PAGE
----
By Natalie Bracco
Have you noticed that whenever any kind of gun tragedy occurs, there is always a renewed interest in where to cast the blame for violence in society? Many have said that video games where players are encouraged to kill other people are serving as a model for violent gunmen (most likely from those who don’t play themselves). Whether this is true or not is still up for debate, but have you really checked out both sides?
Evidence that Video Games Cause Violence
One of the more famous studies analyzing the effects of video games on behavior is the 2001 study by Craig Anderson and Brad Bushman. This study concludes that depictions of violence in the media will increase instances of aggressive behavior. These depictions could come in the form of movies, TV programs, or video games.
This study came after the Columbine shootings, and was incited partly due to the fact that the student shooters responsible for the 13 murders at Columbine High in Littleton Colorado were known to play violent video games as a habit. Specifically, they played a special version of the game Doom where victims couldn’t shoot back, and where there were two people doing the shooting. The fact that these conditions are so similar to what happened in real life was not lost on Anderson and Bushman.
The study involved 3,033 participants, and found that video games affected the behavior of youths and college-aged individuals in an aggressive direction. It went on to say that exposure to violence in video games will make it more likely that a child will become aggressive down the road.
More Recent Studies for Video Game Violence
A more recent study in Ohio claims that the more time you spend playing video games in a row, the more aggressive you become. The study focused on 77 French students and showed that their aggression went up day to day when they were playing video games over a three day period. Many have criticized the study, however, for having such a small sample size.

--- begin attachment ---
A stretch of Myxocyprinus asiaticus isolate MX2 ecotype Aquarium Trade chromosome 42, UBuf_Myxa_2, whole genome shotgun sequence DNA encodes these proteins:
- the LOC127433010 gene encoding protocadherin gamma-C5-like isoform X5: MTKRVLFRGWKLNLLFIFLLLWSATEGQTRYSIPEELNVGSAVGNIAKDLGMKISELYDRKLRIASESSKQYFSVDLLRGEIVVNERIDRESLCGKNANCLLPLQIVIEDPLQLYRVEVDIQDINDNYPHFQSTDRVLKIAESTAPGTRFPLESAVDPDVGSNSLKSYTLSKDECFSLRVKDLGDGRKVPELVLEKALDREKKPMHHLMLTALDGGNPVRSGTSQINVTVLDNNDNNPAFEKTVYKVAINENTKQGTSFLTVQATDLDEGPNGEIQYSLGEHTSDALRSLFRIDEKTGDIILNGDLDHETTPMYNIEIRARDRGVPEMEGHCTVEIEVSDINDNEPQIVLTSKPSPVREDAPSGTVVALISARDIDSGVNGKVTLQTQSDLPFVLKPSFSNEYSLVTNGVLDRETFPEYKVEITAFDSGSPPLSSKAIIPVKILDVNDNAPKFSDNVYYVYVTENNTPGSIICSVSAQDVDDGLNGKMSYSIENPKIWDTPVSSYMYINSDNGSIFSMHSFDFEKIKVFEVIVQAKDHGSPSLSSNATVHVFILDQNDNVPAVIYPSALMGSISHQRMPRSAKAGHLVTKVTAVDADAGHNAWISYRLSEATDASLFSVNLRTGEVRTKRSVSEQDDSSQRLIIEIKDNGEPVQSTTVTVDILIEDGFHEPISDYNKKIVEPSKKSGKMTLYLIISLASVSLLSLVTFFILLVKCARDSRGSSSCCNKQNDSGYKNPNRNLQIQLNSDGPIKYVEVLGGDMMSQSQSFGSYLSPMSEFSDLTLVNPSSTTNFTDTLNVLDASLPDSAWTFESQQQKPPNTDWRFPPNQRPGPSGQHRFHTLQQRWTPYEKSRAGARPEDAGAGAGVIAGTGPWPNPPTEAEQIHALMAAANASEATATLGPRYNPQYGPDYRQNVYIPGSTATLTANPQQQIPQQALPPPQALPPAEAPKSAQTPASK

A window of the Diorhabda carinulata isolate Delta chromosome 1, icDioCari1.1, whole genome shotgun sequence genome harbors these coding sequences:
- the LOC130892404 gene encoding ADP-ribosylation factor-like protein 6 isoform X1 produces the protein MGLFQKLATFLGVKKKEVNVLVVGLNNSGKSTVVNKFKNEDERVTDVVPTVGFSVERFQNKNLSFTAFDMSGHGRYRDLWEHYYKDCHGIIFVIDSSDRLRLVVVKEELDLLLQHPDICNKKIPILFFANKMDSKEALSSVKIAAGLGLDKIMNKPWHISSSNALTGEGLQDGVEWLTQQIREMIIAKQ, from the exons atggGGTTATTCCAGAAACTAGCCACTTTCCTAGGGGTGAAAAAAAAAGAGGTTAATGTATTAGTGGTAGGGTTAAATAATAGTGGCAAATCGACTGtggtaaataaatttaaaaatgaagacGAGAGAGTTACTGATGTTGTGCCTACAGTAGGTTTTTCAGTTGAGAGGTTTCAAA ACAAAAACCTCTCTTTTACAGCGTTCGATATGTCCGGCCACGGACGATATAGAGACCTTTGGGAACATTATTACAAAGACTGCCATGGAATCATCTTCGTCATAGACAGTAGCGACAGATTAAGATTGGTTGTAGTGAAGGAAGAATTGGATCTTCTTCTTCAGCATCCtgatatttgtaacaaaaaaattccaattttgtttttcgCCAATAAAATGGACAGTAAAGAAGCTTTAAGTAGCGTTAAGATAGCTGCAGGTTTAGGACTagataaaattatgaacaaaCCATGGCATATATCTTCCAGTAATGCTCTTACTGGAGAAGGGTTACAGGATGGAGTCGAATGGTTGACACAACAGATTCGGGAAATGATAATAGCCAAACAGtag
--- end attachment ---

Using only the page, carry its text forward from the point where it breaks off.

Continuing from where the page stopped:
The study makes a comparison to smoking cigarettes. Smoking just one cigarette won’t lead to adverse effects all by itself. It’s the habit of smoking cigarettes over many years that ultimately leads to severe health effects. In the same way, the researcher of the study, named Brad Bushman, argues that the results indicate that long term exposure to video games will have an eventual effect on making young people more violent.
Evidence that Video Games Don’t Contribute to Violence
According to a recent statistics survey, there is no correlation between gun violence and video games when analyzed on a national basis. The survey charts per-capita national game sales versus gun violence. As it turns out, countries with the highest gun-related murders also have the lowest video game spending.
The United States has over 3.59 gun-related murders per 100,000 people. According to the study, this statistic places the United States at over 3 times the number of gun related deaths than any other country. In some cases, this number is closer to around 10 times more than in other countries. Yet, when measured against other countries in terms of video game spending per capita, the U.S. is nowhere near the top, with some other countries spending up to 3 times more per capita than the United States.